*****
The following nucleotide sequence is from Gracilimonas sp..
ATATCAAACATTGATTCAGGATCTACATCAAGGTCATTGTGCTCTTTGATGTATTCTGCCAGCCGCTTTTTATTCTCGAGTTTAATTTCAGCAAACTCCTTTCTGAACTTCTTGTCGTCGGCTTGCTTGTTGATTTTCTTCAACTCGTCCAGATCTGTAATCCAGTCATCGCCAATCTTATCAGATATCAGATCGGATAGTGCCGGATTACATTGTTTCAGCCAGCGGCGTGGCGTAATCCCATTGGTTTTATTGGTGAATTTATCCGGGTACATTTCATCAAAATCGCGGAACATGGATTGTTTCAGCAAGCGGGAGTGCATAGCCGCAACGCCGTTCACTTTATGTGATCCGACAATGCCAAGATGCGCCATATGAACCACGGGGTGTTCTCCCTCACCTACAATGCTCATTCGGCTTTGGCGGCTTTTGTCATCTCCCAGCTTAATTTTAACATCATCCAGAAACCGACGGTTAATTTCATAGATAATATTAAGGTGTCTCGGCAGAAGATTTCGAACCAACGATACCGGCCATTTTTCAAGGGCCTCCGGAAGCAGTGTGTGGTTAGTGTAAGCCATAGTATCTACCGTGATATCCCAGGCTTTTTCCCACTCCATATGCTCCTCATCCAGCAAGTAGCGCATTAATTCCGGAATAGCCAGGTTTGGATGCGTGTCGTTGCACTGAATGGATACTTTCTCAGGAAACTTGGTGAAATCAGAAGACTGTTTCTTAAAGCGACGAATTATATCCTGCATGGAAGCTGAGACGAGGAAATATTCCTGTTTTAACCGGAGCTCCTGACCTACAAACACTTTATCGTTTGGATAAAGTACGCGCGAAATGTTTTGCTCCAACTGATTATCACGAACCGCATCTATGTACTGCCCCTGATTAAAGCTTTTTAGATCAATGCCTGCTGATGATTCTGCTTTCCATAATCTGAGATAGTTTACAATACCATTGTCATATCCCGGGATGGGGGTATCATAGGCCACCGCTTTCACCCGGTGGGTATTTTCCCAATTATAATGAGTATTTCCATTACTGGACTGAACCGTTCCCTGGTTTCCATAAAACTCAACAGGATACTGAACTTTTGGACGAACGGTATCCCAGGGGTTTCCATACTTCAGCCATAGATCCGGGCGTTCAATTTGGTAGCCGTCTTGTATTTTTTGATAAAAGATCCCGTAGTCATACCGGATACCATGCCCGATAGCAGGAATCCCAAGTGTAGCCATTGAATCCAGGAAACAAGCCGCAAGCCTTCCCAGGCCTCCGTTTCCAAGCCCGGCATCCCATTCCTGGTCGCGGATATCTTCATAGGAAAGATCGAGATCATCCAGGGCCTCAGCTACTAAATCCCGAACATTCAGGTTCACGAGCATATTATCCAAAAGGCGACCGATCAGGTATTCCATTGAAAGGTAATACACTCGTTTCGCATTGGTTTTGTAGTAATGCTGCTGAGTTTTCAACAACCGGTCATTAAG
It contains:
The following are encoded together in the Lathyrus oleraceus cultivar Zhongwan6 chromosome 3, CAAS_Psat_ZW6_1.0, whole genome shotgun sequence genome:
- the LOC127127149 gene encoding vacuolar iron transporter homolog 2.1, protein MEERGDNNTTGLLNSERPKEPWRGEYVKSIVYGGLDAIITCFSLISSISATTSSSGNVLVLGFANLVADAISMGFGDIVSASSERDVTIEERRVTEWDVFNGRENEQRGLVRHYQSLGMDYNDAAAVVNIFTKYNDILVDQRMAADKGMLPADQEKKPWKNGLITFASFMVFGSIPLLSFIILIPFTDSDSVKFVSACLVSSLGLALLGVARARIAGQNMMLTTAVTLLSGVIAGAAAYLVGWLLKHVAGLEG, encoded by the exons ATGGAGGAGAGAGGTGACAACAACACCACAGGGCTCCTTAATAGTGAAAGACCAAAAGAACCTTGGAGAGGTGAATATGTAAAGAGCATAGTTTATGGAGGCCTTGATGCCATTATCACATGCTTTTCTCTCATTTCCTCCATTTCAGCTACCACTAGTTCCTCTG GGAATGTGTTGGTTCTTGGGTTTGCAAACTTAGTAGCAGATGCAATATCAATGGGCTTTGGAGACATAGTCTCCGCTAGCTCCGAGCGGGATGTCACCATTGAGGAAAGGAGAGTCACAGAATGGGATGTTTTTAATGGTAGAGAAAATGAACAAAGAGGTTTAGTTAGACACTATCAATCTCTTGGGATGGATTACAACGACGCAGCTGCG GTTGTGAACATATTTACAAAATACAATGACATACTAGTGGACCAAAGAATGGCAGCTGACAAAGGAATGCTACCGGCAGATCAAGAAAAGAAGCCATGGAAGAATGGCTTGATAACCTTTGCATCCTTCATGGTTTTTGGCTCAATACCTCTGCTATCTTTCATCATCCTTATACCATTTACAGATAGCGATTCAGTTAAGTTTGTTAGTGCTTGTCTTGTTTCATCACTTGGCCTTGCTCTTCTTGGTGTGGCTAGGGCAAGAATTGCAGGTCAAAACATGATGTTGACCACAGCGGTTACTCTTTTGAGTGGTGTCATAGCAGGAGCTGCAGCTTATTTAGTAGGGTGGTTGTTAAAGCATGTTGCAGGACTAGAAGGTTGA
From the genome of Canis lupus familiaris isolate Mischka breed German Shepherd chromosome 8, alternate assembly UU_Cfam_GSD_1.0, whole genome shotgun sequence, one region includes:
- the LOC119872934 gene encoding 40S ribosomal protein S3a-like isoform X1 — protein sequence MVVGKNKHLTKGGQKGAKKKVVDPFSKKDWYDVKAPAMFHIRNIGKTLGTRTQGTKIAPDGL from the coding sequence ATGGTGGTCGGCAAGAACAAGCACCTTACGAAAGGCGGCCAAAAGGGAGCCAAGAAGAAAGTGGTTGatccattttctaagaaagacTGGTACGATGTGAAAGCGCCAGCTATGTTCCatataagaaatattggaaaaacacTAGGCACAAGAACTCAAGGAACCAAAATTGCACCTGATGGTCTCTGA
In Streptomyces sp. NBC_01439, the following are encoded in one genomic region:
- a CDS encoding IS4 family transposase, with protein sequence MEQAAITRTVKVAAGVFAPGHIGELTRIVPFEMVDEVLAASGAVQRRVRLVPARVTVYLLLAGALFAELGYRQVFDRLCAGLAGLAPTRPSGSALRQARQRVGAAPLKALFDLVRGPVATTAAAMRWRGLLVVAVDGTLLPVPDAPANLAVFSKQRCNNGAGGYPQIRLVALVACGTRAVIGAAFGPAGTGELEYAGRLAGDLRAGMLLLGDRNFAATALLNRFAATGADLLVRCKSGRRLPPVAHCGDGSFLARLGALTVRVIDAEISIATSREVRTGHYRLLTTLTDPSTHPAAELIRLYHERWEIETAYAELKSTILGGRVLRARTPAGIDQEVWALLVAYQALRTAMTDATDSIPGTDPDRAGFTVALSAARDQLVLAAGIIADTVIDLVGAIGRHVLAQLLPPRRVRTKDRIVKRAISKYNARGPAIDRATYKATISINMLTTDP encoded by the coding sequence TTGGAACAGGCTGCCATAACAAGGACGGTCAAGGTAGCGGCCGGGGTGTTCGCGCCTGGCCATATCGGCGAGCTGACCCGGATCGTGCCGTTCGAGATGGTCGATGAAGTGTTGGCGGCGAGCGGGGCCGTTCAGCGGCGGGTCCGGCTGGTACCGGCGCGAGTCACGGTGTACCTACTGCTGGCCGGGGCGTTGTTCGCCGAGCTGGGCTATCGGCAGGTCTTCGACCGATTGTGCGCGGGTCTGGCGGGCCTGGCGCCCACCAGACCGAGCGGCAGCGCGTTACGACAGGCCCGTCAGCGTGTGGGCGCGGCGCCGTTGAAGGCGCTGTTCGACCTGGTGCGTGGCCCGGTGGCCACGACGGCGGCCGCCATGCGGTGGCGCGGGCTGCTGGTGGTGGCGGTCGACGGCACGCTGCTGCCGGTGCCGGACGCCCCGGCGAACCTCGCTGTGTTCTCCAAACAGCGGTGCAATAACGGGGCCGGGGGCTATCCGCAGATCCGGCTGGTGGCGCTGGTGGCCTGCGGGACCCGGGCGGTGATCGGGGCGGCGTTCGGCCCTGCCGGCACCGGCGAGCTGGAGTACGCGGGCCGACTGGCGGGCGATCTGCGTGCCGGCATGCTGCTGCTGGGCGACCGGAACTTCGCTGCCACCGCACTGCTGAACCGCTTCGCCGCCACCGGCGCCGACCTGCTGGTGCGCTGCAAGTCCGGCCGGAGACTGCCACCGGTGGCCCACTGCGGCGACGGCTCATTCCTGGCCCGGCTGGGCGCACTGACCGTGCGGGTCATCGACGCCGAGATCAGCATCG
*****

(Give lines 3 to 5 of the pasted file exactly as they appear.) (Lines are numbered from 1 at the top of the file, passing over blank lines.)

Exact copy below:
It contains:
The following are encoded together in the Lathyrus oleraceus cultivar Zhongwan6 chromosome 3, CAAS_Psat_ZW6_1.0, whole genome shotgun sequence genome:
- the LOC127127149 gene encoding vacuolar iron transporter homolog 2.1, protein MEERGDNNTTGLLNSERPKEPWRGEYVKSIVYGGLDAIITCFSLISSISATTSSSGNVLVLGFANLVADAISMGFGDIVSASSERDVTIEERRVTEWDVFNGRENEQRGLVRHYQSLGMDYNDAAAVVNIFTKYNDILVDQRMAADKGMLPADQEKKPWKNGLITFASFMVFGSIPLLSFIILIPFTDSDSVKFVSACLVSSLGLALLGVARARIAGQNMMLTTAVTLLSGVIAGAAAYLVGWLLKHVAGLEG, encoded by the exons ATGGAGGAGAGAGGTGACAACAACACCACAGGGCTCCTTAATAGTGAAAGACCAAAAGAACCTTGGAGAGGTGAATATGTAAAGAGCATAGTTTATGGAGGCCTTGATGCCATTATCACATGCTTTTCTCTCATTTCCTCCATTTCAGCTACCACTAGTTCCTCTG GGAATGTGTTGGTTCTTGGGTTTGCAAACTTAGTAGCAGATGCAATATCAATGGGCTTTGGAGACATAGTCTCCGCTAGCTCCGAGCGGGATGTCACCATTGAGGAAAGGAGAGTCACAGAATGGGATGTTTTTAATGGTAGAGAAAATGAACAAAGAGGTTTAGTTAGACACTATCAATCTCTTGGGATGGATTACAACGACGCAGCTGCG GTTGTGAACATATTTACAAAATACAATGACATACTAGTGGACCAAAGAATGGCAGCTGACAAAGGAATGCTACCGGCAGATCAAGAAAAGAAGCCATGGAAGAATGGCTTGATAACCTTTGCATCCTTCATGGTTTTTGGCTCAATACCTCTGCTATCTTTCATCATCCTTATACCATTTACAGATAGCGATTCAGTTAAGTTTGTTAGTGCTTGTCTTGTTTCATCACTTGGCCTTGCTCTTCTTGGTGTGGCTAGGGCAAGAATTGCAGGTCAAAACATGATGTTGACCACAGCGGTTACTCTTTTGAGTGGTGTCATAGCAGGAGCTGCAGCTTATTTAGTAGGGTGGTTGTTAAAGCATGTTGCAGGACTAGAAGGTTGA